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Why this company wants you to build your own mobile network

Why this company wants you to build your own mobile network

Why this company wants you to build your own mobile network

Experts say building your own mobile network is easier than you think and could give you more privacy than commercial providers. And, it’s something you might want to consider using.

The company Ukama launches a crowdfunding campaign which aims to enable you to be your own mobile operator. It plans to sell various pieces of equipment that will allow you to build your own network.

Why this company wants you to build your own mobile network
Joe Maring/Digital Trends

But why build your own network when cell phone companies willing to rent their services? For consumers, the primary reasons to have a personal mobile network “would be to have reliable and cost-effective coverage where it is most needed, e.g. indoors, in large agricultural areas, huts or remote places,” Kashif AliCEO of Ukama and former Facebook engineer, told Digital Trends in an interview.

Bring your service

If Ukama’s crowdfunding campaign is successful, the company plans to ship its devices next summer. However, the system will not be cheap. You’ll need a $799 Tower Node that’s mounted outside on a roof or building so it can broadcast your home Internet connection. Don’t forget the $549 amplifier for the Tower Node, the $599 Home Node for indoor use, and the $499 module that serves as the basis for a DIY cell radio.

Connection it claims Home Node is “as easy to use as setting up a home Wi-Fi router. Within minutes you can have free mobile data for your smartphone or IoT devices.”

One of the reasons you might want to build your own mobile network is security. But he said Ukama’s network would offer better protection than commercial services, adding that “the data never leaves your premises”.

Mobile phones for children

Privately 5G networks also offer greater range than Wi-Fi, Matt Horany, head of enterprise mobility management services at Stratix, a mobile solutions provider, said in an interview. He said private networks offer the benefits of 5G, such as speed, lower latency and the ability to connect more devices.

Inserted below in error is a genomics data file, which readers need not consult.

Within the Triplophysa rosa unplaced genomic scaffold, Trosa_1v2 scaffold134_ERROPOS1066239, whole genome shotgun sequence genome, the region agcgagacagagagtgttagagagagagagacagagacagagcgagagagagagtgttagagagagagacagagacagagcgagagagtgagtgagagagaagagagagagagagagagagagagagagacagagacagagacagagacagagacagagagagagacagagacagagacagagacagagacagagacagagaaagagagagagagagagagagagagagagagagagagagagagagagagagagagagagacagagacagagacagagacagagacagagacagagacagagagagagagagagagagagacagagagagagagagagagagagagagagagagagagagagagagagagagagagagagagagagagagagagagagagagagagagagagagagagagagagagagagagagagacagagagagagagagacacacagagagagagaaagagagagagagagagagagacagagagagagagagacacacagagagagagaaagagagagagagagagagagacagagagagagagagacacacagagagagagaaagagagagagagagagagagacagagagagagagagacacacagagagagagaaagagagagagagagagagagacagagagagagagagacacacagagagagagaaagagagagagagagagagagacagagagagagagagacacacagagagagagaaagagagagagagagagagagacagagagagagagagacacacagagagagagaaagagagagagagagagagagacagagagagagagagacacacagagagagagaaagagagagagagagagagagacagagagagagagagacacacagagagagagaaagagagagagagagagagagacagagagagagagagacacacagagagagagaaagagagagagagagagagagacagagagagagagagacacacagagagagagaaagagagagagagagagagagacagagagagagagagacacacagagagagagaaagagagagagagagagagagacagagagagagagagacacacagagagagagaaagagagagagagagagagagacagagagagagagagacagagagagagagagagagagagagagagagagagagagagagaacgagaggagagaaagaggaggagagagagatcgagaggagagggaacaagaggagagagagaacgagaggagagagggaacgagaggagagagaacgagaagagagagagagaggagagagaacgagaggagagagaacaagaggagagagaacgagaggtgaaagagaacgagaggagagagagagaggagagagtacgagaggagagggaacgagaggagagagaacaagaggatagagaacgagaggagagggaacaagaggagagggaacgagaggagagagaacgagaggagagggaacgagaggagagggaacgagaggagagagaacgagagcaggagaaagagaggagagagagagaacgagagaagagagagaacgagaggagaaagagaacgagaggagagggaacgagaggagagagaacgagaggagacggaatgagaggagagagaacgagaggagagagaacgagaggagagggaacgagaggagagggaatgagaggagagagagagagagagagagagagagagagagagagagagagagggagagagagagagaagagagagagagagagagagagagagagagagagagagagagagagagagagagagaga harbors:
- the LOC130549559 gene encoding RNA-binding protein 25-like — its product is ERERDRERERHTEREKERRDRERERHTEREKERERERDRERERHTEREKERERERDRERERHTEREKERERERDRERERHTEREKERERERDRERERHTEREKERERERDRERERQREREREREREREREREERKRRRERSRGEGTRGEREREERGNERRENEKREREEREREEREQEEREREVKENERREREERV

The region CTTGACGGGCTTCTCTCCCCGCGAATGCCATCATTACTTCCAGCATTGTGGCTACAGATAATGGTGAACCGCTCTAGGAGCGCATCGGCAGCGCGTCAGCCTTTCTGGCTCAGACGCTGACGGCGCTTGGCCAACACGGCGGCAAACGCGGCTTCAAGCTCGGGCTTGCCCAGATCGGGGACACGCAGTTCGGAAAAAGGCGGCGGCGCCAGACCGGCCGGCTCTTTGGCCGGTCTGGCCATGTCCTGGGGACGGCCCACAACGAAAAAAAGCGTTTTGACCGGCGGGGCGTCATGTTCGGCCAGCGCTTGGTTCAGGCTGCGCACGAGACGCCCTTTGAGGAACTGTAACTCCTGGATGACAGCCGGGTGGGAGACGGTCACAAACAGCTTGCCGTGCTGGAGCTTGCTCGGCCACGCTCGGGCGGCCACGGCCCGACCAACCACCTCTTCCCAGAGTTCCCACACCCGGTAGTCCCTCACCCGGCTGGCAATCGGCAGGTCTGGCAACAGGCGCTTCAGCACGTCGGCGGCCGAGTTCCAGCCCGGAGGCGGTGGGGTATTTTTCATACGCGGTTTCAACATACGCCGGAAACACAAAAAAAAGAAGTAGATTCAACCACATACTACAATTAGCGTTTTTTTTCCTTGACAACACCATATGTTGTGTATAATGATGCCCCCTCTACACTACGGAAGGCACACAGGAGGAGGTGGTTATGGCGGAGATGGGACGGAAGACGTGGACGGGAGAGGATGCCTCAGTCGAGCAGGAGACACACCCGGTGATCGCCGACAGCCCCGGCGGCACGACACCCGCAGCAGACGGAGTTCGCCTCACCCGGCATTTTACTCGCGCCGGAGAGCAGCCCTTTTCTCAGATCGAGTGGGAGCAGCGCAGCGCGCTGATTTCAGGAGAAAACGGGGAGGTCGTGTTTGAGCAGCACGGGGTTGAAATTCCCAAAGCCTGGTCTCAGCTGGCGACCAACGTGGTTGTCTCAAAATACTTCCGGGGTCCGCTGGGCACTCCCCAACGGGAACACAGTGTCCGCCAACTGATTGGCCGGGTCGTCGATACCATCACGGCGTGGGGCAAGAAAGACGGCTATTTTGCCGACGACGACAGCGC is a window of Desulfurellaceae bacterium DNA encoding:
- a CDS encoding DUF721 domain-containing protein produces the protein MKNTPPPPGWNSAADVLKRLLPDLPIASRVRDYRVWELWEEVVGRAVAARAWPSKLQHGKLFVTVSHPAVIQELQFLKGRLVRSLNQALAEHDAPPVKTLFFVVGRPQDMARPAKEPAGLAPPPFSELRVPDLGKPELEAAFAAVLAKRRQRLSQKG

“Private cell phone networks work in the same way as public networks, but the owner has the right to prioritize access and limit who connects,” Horany added. “They may use small towers or microcells, while others provided by large operators use existing infrastructure. Depending on your setup, you may also need routers that support 5G and mobile devices that accept it User-provided SIM cards.”

Personal cellular networks (PCNs) have their drawbacks, David Witkowski, the broadband strategist and senior fellow at IEEE said in an interview. He noted that PCN equipment is expensive compared to even high-end Wi-Fi routers. Installation and adjustment, especially for optional outdoor units, require technical expertise. Also, most smartphones now support Wi-Fi calling, so it may be hard to justify the extra cost.

Someone is holding an iPhone 14 to their ear.
Joe Maring/Digital Trends

“PCN vendors are talking about sharing scenarios where devices will connect to other hosts’ PCN nodes or to commercial mobile networks via roaming agreements, but until these are implemented, PCN users will need to have a second SIM or eSIM for continuous connectivity” , Witkowski said. “PCNs require the host to provide broadband and electricity and a suitable location for installation.”

Witkowski said PCNs could be helpful for homeowners facing poor cellular coverage if they have access to wired or fiber broadband. Witkowski explained that private cellular networks use the Citizens Broadband Radio Service (CBRS) to create a low-power cellular network. Many modern devices, such as smartphones and tablets, support CBRS. The device uses its own SIM card to automatically connect to nearby PCN host nodes in the same way it would connect to a commercial cellular network.

Choose your own plan

Ukama isn’t the only option if you’re willing to go to the expense and potential headache of building your own cellular network. But keep in mind that most PCNs are for organizations, not individuals, Horany said.

“If an organization has the resources, it can build its own using licensed or unlicensed spectrum,” he added. “There are many contractors who are engaged in the business of setting up private networks. Major carriers such as AT&T, T-Mobile and Verizon also offer private network services.”

woman looking at mobile phone

Although anyone can purchase the components to build a private network, such systems are typically intended for organizations that require more reliability and control over their wireless network than can be obtained from commercial providers, Julie SongCEO of Advanced RF Technologies, a maker of wireless solutions, said in an interview.

“For example, healthcare facilities that want to perform operations remotely or factories that need to allocate a certain amount of bandwidth to support a fleet of autonomous robots,” she added.

“In private networks, data traffic does not have to travel back and forth to the core as it would in a public network, which reduces latency and enhances security.”

Thanks to new companies like Ukama, more organizations will be able to roll out LTE or 5G networks, Marzieh Veyseh, co-founder and CTO of SiTune Corporation, said in an interview. The networks “would not only expand the coverage area and improve the bandwidth and latency of connections, but also use AI technologies, data analytics services and other cutting-edge solutions in a larger-scale environment.

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